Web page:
Aryanto Nugroho, advocacy and program development manager, PWYP Indonesia, said:
“While uncapped bonuses represent a potentially significant upside for Indonesian citizens, they also mean that transparency and scrutiny of these large sums is even more important.”
The report details how these major changes in the sector increase the need for oversight over revenues, and how media, civil society organizations and others can best use this new data to hold the government to account.
For example, actors can use payment data to verify the size and recipient(s) of oil and gas project signature bonuses and estimate and verify the revenue that local and regional government entities should receive from a project. The report also details how to estimate and verify the government’s share of production from a project under the new gross split PSC model.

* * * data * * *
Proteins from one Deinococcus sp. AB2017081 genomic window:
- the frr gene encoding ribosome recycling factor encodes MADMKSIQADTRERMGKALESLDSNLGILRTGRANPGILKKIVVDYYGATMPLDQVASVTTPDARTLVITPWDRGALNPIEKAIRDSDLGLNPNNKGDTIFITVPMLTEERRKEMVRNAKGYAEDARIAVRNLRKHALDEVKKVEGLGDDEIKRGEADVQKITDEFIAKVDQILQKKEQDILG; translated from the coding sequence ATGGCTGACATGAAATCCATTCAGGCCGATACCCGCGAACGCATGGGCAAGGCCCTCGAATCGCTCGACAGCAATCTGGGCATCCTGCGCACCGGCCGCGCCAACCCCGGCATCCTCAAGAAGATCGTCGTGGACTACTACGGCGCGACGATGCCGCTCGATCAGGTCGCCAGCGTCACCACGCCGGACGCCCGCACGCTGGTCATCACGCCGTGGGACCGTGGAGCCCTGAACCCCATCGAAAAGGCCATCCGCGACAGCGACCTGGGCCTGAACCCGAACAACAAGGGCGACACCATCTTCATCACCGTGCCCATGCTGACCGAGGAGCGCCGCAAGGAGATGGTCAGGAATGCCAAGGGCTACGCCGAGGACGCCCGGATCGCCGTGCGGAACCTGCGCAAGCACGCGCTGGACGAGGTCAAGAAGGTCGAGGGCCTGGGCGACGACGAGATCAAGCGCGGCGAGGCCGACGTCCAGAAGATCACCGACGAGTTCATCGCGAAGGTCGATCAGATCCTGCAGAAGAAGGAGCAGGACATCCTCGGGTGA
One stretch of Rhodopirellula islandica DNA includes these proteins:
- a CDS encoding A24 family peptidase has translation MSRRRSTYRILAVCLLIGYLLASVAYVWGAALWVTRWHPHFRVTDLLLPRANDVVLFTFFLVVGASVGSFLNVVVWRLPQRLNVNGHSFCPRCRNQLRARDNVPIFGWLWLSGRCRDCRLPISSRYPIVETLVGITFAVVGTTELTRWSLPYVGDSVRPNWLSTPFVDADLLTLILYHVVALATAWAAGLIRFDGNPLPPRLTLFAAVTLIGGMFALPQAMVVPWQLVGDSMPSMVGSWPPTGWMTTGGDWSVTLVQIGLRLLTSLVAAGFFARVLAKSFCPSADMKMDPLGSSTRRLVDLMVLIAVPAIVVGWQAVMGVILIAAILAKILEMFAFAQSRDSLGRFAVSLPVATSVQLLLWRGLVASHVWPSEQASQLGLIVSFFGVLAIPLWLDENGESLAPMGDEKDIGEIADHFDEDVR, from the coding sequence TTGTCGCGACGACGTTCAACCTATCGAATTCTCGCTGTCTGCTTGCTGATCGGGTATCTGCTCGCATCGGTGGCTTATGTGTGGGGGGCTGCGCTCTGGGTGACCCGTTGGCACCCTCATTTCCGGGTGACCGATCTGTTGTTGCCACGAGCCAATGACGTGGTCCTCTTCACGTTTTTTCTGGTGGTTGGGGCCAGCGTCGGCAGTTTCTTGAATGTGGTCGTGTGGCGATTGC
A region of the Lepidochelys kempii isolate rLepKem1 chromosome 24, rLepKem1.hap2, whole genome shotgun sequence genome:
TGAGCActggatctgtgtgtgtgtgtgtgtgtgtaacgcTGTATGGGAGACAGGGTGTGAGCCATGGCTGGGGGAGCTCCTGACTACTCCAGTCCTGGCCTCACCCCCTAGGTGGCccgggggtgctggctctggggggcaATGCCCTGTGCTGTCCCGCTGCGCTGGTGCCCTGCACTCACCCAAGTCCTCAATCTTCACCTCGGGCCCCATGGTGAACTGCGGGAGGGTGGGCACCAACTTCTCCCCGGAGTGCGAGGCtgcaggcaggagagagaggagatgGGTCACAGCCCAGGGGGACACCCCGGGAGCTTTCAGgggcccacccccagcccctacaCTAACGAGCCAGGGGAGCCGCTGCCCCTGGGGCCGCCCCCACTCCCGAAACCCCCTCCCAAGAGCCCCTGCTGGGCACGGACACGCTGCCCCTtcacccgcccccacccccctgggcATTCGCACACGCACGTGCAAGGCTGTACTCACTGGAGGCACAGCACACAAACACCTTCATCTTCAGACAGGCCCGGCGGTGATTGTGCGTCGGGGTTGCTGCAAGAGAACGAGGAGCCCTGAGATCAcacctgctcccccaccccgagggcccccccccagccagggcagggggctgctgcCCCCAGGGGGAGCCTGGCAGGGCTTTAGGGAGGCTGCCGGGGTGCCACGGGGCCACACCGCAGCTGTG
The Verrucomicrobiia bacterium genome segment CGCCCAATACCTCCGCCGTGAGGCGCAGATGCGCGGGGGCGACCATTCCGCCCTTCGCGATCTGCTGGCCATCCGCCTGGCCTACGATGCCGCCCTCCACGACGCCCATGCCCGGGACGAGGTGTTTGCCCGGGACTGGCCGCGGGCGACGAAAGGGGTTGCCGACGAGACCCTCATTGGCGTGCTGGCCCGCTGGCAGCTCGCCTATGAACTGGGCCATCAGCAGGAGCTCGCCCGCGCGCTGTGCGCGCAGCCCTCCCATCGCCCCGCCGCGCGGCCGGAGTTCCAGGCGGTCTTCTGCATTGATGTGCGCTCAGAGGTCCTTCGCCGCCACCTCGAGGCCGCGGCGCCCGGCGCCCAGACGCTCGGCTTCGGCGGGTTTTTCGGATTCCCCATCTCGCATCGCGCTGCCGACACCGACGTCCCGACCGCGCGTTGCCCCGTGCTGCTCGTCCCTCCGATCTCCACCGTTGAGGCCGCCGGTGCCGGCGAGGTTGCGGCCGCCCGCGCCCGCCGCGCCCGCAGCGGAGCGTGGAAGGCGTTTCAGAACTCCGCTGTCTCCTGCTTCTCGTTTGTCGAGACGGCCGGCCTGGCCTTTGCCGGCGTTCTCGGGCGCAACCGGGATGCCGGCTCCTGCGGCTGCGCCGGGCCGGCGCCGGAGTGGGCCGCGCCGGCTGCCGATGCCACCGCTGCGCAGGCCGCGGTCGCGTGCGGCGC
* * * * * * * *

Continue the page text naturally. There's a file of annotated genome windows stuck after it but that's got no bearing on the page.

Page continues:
The report is available on NRGI’s website:

While ConocoPhillips has not published its 2017 or 2018 payments to the Indonesian government, NRGI is in an ongoing dialogue with the company to address the issue.
NRGI maintains a database of payments to governments reports submitted by companies under European and Canadian legislation, including all payment data cited in the new report. The information is converted into open data and is available at
For more information, contact:

Fikri Muhammadi
Asia-Pacific Associate
Natural Resource Governance Institute (NRGI)
[email protected]
+62 8118708207
Aryanto Nugroho
Advocacy and Program Development Manager
Publish What You Pay Indonesia
[email protected]
+62 021 29069727
Lee Bailey
Communications Director
Natural Resource Governance Institute (NRGI)
[email protected]
+44 (0)7823 442 954